staghorn bridges

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waseem
Posts: 14
Joined: Sun Apr 05, 2015 12:54 pm

staghorn bridges

Post by waseem » Sat Jul 01, 2017 12:55 pm

Hey all,

I have a buddy living in Washington state and where he lives on occasion he is able to procure deer horn ( the whole uncut thing). I have no idea if there is any difference between the deer from north America and the ones that are around in India and whose horn was traditionally used for bridges.

He offered to take some with him the next time he flies into europe but I was wondering about a couple of things:

- Can you get into trouble for 'exporting' a complete (deer) horn in your checked luggage into Europe
- Is that horn even useful at all to turn into sitar bridges
- Is there any difference between that horn and the ones from India

Just wondering here to see if this is worth pursuing :-)

Thanks!

ps. does anybody know what happened to the guy that runs this site sitarsencat.com, I tried emailing him a couple of times about his hippo ivory jawari, but no response.

Ingo
Posts: 9
Joined: Fri May 15, 2015 1:55 pm
Location: Southern Germany

Re: staghorn bridges

Post by Ingo » Sun Jul 02, 2017 6:41 pm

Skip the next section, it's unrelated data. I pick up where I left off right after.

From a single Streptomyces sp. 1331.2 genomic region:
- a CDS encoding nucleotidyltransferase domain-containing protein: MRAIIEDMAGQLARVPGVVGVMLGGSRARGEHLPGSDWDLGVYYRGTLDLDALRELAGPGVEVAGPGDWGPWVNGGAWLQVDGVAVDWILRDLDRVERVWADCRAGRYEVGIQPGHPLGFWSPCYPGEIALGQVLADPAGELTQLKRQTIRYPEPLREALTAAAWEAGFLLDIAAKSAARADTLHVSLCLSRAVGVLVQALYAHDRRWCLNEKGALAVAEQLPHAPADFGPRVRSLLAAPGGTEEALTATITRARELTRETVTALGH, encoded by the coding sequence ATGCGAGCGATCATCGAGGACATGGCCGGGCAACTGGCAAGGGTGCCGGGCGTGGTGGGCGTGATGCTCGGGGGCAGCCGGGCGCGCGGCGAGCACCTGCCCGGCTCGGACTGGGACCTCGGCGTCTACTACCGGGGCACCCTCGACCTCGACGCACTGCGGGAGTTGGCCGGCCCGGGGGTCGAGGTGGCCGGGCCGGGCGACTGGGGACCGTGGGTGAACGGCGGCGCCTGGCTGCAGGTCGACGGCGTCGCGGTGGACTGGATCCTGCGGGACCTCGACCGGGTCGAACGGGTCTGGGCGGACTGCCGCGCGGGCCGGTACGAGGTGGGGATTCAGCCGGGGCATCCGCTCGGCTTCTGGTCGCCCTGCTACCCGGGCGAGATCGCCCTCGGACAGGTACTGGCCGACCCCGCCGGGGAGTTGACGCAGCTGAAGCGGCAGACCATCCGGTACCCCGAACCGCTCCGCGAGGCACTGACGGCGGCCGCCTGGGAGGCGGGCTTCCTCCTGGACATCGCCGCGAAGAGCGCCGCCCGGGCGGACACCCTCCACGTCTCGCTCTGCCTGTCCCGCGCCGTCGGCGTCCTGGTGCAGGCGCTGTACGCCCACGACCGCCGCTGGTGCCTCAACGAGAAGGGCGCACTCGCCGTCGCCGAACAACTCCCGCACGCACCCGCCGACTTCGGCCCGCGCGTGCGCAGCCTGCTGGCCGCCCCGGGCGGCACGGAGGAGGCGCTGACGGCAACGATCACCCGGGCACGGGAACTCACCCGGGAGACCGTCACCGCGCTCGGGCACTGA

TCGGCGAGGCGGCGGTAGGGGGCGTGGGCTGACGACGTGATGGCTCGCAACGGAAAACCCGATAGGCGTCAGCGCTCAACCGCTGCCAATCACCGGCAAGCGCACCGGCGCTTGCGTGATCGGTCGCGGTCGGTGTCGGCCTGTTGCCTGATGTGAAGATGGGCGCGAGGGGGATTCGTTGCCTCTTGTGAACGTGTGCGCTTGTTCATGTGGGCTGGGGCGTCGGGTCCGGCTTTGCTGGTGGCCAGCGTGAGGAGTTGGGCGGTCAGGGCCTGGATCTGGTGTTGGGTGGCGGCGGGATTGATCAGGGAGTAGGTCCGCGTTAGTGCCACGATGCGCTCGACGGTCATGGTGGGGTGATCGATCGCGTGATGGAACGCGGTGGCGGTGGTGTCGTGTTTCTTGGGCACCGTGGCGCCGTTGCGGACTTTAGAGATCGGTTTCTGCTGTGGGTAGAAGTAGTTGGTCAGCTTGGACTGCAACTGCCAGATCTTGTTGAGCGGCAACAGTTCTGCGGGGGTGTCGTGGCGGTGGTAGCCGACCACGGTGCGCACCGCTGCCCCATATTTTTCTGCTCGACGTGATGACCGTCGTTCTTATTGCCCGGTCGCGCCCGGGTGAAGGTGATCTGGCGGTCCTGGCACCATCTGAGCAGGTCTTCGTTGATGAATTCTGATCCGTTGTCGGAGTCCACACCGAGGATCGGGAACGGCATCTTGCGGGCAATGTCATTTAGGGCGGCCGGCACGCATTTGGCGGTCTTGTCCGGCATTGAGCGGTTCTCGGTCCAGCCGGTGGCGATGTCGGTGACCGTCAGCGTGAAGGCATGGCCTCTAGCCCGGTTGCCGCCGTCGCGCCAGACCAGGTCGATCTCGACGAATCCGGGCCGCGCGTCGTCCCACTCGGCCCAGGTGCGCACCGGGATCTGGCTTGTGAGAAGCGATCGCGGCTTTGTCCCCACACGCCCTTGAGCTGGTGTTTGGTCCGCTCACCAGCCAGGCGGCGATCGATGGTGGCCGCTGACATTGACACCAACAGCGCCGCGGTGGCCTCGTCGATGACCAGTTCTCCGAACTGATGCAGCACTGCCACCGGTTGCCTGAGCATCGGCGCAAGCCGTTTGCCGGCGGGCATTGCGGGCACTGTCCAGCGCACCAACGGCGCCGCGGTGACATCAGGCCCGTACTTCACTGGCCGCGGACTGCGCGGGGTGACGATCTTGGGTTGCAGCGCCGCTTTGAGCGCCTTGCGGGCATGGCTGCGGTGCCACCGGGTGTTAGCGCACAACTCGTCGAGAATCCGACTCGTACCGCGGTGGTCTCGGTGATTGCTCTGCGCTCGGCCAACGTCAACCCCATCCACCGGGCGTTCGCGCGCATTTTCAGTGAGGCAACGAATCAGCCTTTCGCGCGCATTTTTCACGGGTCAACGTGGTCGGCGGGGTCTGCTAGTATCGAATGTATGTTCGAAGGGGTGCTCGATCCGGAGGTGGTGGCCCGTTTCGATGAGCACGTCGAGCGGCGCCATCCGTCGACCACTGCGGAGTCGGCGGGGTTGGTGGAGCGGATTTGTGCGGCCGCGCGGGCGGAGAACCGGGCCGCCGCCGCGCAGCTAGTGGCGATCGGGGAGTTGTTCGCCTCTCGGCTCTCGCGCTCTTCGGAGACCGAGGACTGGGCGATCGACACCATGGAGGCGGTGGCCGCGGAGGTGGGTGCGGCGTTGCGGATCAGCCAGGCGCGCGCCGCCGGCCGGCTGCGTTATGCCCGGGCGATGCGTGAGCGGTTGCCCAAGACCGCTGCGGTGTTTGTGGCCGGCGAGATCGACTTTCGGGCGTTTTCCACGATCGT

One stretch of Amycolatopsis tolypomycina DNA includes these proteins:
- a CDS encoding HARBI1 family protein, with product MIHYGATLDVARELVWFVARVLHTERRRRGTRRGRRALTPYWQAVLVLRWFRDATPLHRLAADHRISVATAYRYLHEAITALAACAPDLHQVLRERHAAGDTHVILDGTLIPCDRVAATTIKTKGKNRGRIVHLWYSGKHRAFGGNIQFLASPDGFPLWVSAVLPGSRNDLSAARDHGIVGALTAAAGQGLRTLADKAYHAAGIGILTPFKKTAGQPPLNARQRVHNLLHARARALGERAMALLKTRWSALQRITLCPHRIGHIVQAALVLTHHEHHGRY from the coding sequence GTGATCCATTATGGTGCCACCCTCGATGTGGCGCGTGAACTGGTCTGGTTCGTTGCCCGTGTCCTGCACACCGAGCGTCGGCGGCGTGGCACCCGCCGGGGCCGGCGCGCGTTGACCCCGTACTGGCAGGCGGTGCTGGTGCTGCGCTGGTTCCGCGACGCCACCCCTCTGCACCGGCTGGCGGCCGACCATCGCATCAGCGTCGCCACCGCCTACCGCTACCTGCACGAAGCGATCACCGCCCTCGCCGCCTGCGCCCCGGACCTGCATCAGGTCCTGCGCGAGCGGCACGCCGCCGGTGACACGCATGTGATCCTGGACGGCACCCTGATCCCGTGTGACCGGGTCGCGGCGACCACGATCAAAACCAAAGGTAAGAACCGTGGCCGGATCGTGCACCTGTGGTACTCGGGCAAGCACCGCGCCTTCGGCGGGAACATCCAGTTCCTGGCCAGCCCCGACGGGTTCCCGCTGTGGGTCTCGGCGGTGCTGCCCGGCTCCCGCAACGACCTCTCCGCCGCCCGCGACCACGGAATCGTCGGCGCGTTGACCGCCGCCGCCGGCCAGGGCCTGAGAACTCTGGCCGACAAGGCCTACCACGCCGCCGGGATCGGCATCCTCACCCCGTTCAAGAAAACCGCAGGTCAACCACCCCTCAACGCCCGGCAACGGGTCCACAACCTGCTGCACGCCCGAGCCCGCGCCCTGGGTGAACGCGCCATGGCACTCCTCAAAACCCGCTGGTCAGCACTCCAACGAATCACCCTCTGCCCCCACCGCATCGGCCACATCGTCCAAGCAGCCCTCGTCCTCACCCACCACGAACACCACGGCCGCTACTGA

Hello Waseem,

I think it is forbidden to take untreated or unprepared horn into the EU from the outside - the CITES rules are in craft since 2011, so only "hunting trophies" with a certificate are okay.

I am in Germany and got some local horn from a hunter friend. Roe deer horn is okay for little repairs, but too small for bridges; fallow deer horn was too porous, horn from the big deer had too much marrow, not enough material for substancial bridges (only heighth of camel bone, but rather soft).

Have no access to American horn, don't know about that. Last year teacher from Mumbai brought a rumour from there about hippo being okay, but he only brought the rumour, not the material;-(

I am experimenting wiht different hard wood - in search for something like ebony, but with less fundamental and more harmonics. Results not yet clear. Tried Delrin/POM, didn't like it.

Best, Ingo

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Sitarfixer
Posts: 1937
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Location: Merrillville, IN USA
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Re: staghorn bridges

Post by Sitarfixer » Mon Jul 03, 2017 3:23 pm